Now open! Plan your visit
Try this collection of prompts for tinkering at home.
Learning Toolbox: Engage in activities about the science of coronavirus and explore our online resources for learning at home.
Science of Water: Food Explore water's crucial role in food and cooking.
Browse our growing online collection of interactive exhibits.
Global Climate Change Explorer • Discover how researchers study climate change and examine the latest scientific data.
Low-cost, teacher-tested activities for the classroom and the curious.
Wired Pier Environmental Field Station • Explore weather, air quality, and water conditions from San Francisco Bay
Dive into websites, activities, apps, and more.
The 18,000-foot Mt. Parinacota presents some fitness challenges for climbers.
Who lives in the Arctic, and how did they get there?
Join us for the music/cinema duo The Freddy McGuire Show.
Enter the world of felt and steam—see how hats are made.
Do hot water and cold water mix?
Visit Las Cuevas Research Station in Belize and the Natural History Museum in London to learn about the study of biodiversity.
Go behind the scenes of Self, Made with its curators and advisors.
Enjoy this time-compressed journey along China's Silk Road.
Kid-friendly explorations and experiments for curious minds.
From 1977 until 2003, the Exploratorium published a quarterly magazine. The Exploratorium Magazine Online is a companion to selected issues of the print magazine, providing key articles and activities and including multimedia features.
These tricky pictures shift and change as you look at them.
You can make sentences without words!
Humpbacks, minkes, and orcas are often sighted in the nutrient-rich Antarctic waters.
Why do road bikes have thin tires, while mountain bikes have fat tires?
by Rob Rothfarb • May 3, 2010
Learn about the most important piece of equipment-- your feet!
Can stem cells treat Alzheimer's disease?
Check out ColorFest, a two-month extravaganza celebrating color at the museum from July 1 to September 5.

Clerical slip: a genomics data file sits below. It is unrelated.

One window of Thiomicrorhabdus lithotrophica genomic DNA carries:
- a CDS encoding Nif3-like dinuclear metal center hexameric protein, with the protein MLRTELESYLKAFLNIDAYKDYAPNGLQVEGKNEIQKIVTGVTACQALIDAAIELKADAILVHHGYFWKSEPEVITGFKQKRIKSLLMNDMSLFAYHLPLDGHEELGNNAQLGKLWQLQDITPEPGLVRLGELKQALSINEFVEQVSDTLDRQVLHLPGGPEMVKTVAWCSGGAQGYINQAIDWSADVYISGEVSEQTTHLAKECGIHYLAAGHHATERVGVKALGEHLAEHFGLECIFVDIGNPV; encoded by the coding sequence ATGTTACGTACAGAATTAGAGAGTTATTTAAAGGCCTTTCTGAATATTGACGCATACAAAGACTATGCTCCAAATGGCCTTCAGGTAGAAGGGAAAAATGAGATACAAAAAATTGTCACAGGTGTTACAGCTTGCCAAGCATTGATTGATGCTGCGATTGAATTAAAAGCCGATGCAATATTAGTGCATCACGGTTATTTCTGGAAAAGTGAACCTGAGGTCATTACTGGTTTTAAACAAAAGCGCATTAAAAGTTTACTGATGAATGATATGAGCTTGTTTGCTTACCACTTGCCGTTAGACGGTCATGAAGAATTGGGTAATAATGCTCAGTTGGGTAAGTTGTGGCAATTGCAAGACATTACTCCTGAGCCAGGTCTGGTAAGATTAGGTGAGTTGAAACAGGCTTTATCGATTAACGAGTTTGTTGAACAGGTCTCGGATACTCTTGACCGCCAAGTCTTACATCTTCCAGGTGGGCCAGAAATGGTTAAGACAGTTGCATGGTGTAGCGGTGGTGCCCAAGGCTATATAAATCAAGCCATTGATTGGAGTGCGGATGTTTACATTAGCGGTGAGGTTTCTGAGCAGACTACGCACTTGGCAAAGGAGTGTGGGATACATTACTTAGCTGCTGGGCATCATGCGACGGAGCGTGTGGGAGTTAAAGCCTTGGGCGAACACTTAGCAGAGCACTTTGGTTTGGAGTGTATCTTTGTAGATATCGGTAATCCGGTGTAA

Most paper airplanes are flat, but these paper hoops can really fly!
What happens to sandy or fine-grained soils when an earthquake shakes them up? Try this simple activity to find out.
Think you have a lot in common with a kiwi fruit? Genetically speaking, you do.
Scientists dig under the surface for clues to past climate
Explore the ideas behind Science of Sharing with these Activities.
Discover music where you never thought you'd find it.
Learn about the giants of the polar seas.
The Maya were expert sky-watchers, careful observers of the motions of the celestial bodies...
Check in on the fifth annual Science of Cocktails event.
Experience the slow majesty of the transit of Venus.
Go deep with the Oakland-based sound-making duo Black Spirituals.
This simple paper toy spins through the air like a mini-helicopter!
Will the "real" South Pole please stand up?
Make a simple musical instrument that sounds like a swarm of buzzing bees when you spin it around.
Study ultraviolet radiation from the sun and other sources using UV beads.
Map sunspots and build an apparatus for safe sunspot viewing!
When you ride a bike in a straight line, you must make many minor corrections in order to stay upright.
How does the Mars rover teach us about more than space?
Join the search for extraterrestrial life in the universe.
We can't predict when an earthquake will occur, but we can avoid some potential disasters.
by Sebastian • August 16, 2019
Tinker with electricity using common objects: batteries, lights, buzzers, motors, switches, etc.
Get a taste of how the earth's plates move.
Use the Science Journal mobile app to investigate the light around you.
Our reactions may be trained, but the devices that make music sound "sad" are real enough.
Find out why biodiversity benefits plants and people alike.
Explore the evolution of music and dance with Alonzo King and Bernie Krause.
by Eileen Campbell • July 29, 2017
Watch the moon pass through its phases as we count down to the total solar eclipse. Today: a quarter moon (waxing).
A multifaceted exhibition that explored genetics and the Human Genome Project from a variety of perspectives from April 8 to September 4, 1995.
Cameras taught us the math of vision—find out how.
Discover the uncommon stories behind the most common fruits and vegetables.
Rock out with renowned San Francisco band The Residents.
Crabeaters have extraordinary teeth, Weddells are downright cute, and leopards are as fierce as their namesake
Listen to internationally recognized authorities on human thought and behavior, including Temple Grandin and Paul Ekman.
Can you tell the difference between human and nonhuman embryos?
(Embarcadero at Green Street)
San Francisco, CA 94111
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